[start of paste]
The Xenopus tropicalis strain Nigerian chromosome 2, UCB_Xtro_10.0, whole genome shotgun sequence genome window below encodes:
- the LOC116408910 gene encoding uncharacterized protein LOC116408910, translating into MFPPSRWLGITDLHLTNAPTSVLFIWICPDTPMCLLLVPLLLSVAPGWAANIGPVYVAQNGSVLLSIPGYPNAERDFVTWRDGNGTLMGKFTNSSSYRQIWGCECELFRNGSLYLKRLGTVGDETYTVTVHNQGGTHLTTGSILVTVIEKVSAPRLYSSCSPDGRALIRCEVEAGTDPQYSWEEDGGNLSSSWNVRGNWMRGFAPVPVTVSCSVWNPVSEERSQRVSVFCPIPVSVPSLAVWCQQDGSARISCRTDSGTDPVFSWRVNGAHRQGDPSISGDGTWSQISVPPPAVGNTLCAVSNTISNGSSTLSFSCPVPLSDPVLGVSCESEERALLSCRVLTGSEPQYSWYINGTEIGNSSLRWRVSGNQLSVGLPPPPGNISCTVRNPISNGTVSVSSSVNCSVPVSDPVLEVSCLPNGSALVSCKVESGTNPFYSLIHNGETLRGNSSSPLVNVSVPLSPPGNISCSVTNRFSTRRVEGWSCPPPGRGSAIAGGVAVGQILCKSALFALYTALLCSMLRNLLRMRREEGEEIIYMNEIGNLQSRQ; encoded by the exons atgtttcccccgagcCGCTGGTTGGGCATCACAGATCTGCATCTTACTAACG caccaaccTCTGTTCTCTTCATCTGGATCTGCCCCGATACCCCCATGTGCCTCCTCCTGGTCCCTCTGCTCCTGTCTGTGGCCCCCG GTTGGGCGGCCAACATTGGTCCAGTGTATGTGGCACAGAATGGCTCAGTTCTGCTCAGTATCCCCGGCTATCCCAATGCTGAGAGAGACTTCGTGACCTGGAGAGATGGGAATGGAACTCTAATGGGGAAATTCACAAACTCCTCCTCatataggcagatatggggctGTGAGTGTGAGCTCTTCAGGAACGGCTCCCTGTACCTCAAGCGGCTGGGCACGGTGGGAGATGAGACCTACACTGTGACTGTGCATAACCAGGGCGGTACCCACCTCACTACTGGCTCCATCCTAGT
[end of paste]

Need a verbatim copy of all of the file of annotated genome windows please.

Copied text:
The Xenopus tropicalis strain Nigerian chromosome 2, UCB_Xtro_10.0, whole genome shotgun sequence genome window below encodes:
- the LOC116408910 gene encoding uncharacterized protein LOC116408910, translating into MFPPSRWLGITDLHLTNAPTSVLFIWICPDTPMCLLLVPLLLSVAPGWAANIGPVYVAQNGSVLLSIPGYPNAERDFVTWRDGNGTLMGKFTNSSSYRQIWGCECELFRNGSLYLKRLGTVGDETYTVTVHNQGGTHLTTGSILVTVIEKVSAPRLYSSCSPDGRALIRCEVEAGTDPQYSWEEDGGNLSSSWNVRGNWMRGFAPVPVTVSCSVWNPVSEERSQRVSVFCPIPVSVPSLAVWCQQDGSARISCRTDSGTDPVFSWRVNGAHRQGDPSISGDGTWSQISVPPPAVGNTLCAVSNTISNGSSTLSFSCPVPLSDPVLGVSCESEERALLSCRVLTGSEPQYSWYINGTEIGNSSLRWRVSGNQLSVGLPPPPGNISCTVRNPISNGTVSVSSSVNCSVPVSDPVLEVSCLPNGSALVSCKVESGTNPFYSLIHNGETLRGNSSSPLVNVSVPLSPPGNISCSVTNRFSTRRVEGWSCPPPGRGSAIAGGVAVGQILCKSALFALYTALLCSMLRNLLRMRREEGEEIIYMNEIGNLQSRQ; encoded by the exons atgtttcccccgagcCGCTGGTTGGGCATCACAGATCTGCATCTTACTAACG caccaaccTCTGTTCTCTTCATCTGGATCTGCCCCGATACCCCCATGTGCCTCCTCCTGGTCCCTCTGCTCCTGTCTGTGGCCCCCG GTTGGGCGGCCAACATTGGTCCAGTGTATGTGGCACAGAATGGCTCAGTTCTGCTCAGTATCCCCGGCTATCCCAATGCTGAGAGAGACTTCGTGACCTGGAGAGATGGGAATGGAACTCTAATGGGGAAATTCACAAACTCCTCCTCatataggcagatatggggctGTGAGTGTGAGCTCTTCAGGAACGGCTCCCTGTACCTCAAGCGGCTGGGCACGGTGGGAGATGAGACCTACACTGTGACTGTGCATAACCAGGGCGGTACCCACCTCACTACTGGCTCCATCCTAGT